The UK Must be Able to Protect Its Role as an Important Locus of Innovation

The UK enjoys a sizable advantage over other European countries in terms of levels and recent growth in VC investment in various sectors. Across industries, the global volume of VC investments has increased significantly over the last decade. But VC investment within Europe is highly concentrated in a limited number of countries, and the UK leads the field by a wide margin.

Compared to two of Europe’s other strongest economies and start-up hubs, Germany and France, the UK has been consistently outperforming its closest rivals in venture capital invested in tech for the past five years.25 Additionally, UK’s tech-related VC investments in 2020 (US$15.0 billion) were slightly larger than the total across the rest of Europe, excluding Germany and France (US$14.8 billion).26 The UK also accounts for a disproportionate share of unicorns (companies reaching a valuation of US$1 billion or more) in Europe.27

In recent years, venture capitalists in London have continued to be more successful in attracting significant funds than those in other European hubs.28 London-based firms raised US$7.8 billion in 2020, which is over five times higher than in Berlin, six times higher than in Paris and 11 times higher than in Amsterdam.29


When Considering Regulatory Changes Intended to Protect Competition, Regulators Must Tread Cautiously to Avoid Unintended Consequences

The benefits that the UK enjoys from a vibrant entrepreneurial ecosystem should not simply be assumed. The UK has witnessed a flurry of proposed changes to merger review policies in the past year that may reduce exit opportunities for entrepreneurs and VC investors and threaten the UK’s position as the VC hub for Europe. Research indicates that VC activity is affected by laws that impact the viability of exit opportunities. For example, the implementation of antitakeover laws in the United States that made acquisition more difficult led to a decrease in subsequent VC investment.30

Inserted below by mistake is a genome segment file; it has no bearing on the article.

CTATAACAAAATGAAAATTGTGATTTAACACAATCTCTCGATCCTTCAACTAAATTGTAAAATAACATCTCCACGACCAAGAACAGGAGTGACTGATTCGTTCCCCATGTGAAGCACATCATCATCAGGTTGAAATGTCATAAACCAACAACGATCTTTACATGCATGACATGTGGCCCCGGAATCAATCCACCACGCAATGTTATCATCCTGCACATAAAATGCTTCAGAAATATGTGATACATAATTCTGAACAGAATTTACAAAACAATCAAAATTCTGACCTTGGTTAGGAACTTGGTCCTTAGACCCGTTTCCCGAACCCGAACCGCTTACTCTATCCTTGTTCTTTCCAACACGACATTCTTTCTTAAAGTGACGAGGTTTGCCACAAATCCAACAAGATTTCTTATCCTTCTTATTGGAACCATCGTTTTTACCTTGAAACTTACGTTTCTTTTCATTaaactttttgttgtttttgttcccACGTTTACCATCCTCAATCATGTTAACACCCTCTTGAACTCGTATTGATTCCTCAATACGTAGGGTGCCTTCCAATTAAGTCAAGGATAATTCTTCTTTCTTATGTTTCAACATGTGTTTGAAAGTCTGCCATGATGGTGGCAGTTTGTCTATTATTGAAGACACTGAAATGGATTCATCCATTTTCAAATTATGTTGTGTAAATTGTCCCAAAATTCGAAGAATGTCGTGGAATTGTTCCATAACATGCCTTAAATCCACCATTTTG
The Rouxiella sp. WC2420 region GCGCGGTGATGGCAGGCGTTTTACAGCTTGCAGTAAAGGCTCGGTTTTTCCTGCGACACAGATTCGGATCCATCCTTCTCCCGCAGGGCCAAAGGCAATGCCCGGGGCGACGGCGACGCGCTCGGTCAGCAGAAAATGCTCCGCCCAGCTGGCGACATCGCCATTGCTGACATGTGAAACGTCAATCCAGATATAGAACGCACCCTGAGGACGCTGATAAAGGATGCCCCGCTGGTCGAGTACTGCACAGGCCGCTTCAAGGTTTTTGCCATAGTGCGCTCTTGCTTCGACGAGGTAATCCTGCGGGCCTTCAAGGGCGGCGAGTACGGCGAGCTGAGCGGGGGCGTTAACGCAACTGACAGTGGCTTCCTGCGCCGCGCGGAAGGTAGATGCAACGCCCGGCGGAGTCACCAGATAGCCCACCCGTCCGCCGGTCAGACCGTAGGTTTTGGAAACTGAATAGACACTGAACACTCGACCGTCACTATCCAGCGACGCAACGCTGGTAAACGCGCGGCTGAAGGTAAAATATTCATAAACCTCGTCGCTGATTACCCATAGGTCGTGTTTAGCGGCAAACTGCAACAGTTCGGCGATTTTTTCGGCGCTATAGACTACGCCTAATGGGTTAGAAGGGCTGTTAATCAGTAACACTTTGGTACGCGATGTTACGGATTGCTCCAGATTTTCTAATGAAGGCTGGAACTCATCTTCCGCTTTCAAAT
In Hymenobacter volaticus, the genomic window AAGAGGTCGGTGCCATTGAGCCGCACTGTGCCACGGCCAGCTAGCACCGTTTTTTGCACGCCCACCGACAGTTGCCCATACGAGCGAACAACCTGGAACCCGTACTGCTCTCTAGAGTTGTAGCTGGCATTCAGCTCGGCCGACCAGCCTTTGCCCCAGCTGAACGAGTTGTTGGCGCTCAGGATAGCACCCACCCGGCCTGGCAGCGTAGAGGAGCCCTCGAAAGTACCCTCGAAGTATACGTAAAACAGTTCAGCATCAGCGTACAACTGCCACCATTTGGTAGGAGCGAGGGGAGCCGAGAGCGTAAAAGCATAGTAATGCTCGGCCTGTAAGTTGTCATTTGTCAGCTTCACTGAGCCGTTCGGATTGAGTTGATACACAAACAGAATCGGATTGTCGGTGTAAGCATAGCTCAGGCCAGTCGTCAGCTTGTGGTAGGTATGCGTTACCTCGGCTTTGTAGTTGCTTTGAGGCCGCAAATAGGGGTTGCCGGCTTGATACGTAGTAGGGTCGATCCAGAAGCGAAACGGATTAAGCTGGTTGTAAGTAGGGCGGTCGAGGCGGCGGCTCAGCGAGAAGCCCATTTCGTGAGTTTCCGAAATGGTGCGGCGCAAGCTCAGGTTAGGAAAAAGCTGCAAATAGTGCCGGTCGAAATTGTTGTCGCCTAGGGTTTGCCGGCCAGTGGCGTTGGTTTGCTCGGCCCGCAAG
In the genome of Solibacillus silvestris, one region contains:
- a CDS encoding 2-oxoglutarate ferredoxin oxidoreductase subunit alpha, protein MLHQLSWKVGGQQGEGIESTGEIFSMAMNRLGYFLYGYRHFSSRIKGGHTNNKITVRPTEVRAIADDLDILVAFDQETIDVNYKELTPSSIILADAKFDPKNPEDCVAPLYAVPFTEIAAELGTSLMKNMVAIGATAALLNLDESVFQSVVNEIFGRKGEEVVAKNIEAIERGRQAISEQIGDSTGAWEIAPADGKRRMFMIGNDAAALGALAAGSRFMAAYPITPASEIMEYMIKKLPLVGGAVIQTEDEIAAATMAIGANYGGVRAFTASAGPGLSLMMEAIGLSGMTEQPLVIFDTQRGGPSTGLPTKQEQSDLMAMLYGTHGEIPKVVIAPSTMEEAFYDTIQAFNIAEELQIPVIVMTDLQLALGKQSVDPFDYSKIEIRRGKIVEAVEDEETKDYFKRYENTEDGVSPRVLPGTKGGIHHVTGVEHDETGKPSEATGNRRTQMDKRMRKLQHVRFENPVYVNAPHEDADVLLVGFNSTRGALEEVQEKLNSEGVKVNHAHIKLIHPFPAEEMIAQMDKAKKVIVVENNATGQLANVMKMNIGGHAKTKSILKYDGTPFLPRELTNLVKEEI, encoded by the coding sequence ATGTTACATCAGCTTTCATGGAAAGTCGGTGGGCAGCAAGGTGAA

The VC community in the UK has sensed the changing tide. A 2020 survey by the British Business Bank reported that 77 percent of VC fund managers felt that the availability of exit opportunities had worsened since 2019 and 41 percent viewed the current market for successful exits as “poor” or “very poor.”31

These proposed changes not only put at risk the welfare of VC managers, but also potentially harm consumers, who benefit from the innovation that these acquisitions generate and from the incentives that motivate entrepreneurs to create new products and services that attract VC investors and acquiring firms. Moreover, the changes may curb the growth of VC investments in areas outside of London and negatively impact geographic and demographic diversity in the UK economy.

Ultimately, it will be critical for the UK to pursue policies that buttress its strengths as a center for entrepreneurship and avoid compounding existing challenges, especially in its post-EU future. Neither the UK nor the CMA is alone in wrestling with these questions. Antitrust regulators around the world have been proposing changes to merger review policies and enforcement strategies designed to heighten scrutiny on a broad class of transactions. As they do so, they should make sure they tread cautiously to avoid the unintended and potentially anticompetitive consequences of disrupting the VC ecosystem.

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1 D. Daniel Sokol is a professor at the USC Gould School of Law and the USC Marshall School of Business, as well as a Senior Advisor at White & Case, LLP. Devin Reilly & David Toniatti are economists at Analysis Group, Inc. The Computer and Communications Industry Association (“CCIA”) provided financial support for the original paper on which this post is based. Devin Reilly & David Toniatti have provided consulting support to technology companies in various matters. All opinions are our own.

2 “The CMA’s Digital Markets Strategy,” CMA, February 2021, p. 7, available at

3 “The CMA’s Digital Markets Strategy,” CMA, February 2021, p. 7, available at

4 Deborah Gage, “The Venture Capital Secret: 3 Out of 4 Start-Ups Fail,” Wall Street Journal, September 20, 2012, available at

5 Samuel Kortum & Josh Lerner, Assessing the Contribution of Venture Capital on Innovation, 31 RAND JOURNAL OF ECONOMICS, 674–692 (2000).

6 Sabrina T. Howell et al., How Resilient is Venture-Backed Innovation? Evidence from Four Decades of U.S. Patenting, National Bureau of Economic Research (NBER) Working Paper No. 27150 (May 2020).